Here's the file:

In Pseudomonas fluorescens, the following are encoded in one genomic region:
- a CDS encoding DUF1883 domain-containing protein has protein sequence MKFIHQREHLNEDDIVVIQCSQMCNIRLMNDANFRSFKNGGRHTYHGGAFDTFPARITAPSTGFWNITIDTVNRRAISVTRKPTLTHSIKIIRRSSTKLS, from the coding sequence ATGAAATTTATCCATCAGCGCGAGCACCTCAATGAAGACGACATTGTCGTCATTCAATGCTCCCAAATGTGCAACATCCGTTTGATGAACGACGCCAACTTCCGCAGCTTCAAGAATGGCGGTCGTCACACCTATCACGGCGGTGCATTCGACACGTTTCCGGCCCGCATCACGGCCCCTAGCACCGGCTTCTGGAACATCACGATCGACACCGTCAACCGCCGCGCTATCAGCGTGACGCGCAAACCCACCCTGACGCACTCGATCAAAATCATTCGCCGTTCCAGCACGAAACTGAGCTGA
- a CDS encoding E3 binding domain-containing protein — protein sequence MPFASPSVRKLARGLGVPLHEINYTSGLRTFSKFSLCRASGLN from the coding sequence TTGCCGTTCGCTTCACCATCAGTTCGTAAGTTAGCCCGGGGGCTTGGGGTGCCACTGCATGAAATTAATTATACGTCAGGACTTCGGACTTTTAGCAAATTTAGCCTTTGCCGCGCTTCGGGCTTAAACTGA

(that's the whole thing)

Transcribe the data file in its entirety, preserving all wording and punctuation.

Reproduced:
In Pseudomonas fluorescens, the following are encoded in one genomic region:
- a CDS encoding DUF1883 domain-containing protein has protein sequence MKFIHQREHLNEDDIVVIQCSQMCNIRLMNDANFRSFKNGGRHTYHGGAFDTFPARITAPSTGFWNITIDTVNRRAISVTRKPTLTHSIKIIRRSSTKLS, from the coding sequence ATGAAATTTATCCATCAGCGCGAGCACCTCAATGAAGACGACATTGTCGTCATTCAATGCTCCCAAATGTGCAACATCCGTTTGATGAACGACGCCAACTTCCGCAGCTTCAAGAATGGCGGTCGTCACACCTATCACGGCGGTGCATTCGACACGTTTCCGGCCCGCATCACGGCCCCTAGCACCGGCTTCTGGAACATCACGATCGACACCGTCAACCGCCGCGCTATCAGCGTGACGCGCAAACCCACCCTGACGCACTCGATCAAAATCATTCGCCGTTCCAGCACGAAACTGAGCTGA
- a CDS encoding E3 binding domain-containing protein — protein sequence MPFASPSVRKLARGLGVPLHEINYTSGLRTFSKFSLCRASGLN from the coding sequence TTGCCGTTCGCTTCACCATCAGTTCGTAAGTTAGCCCGGGGGCTTGGGGTGCCACTGCATGAAATTAATTATACGTCAGGACTTCGGACTTTTAGCAAATTTAGCCTTTGCCGCGCTTCGGGCTTAAACTGA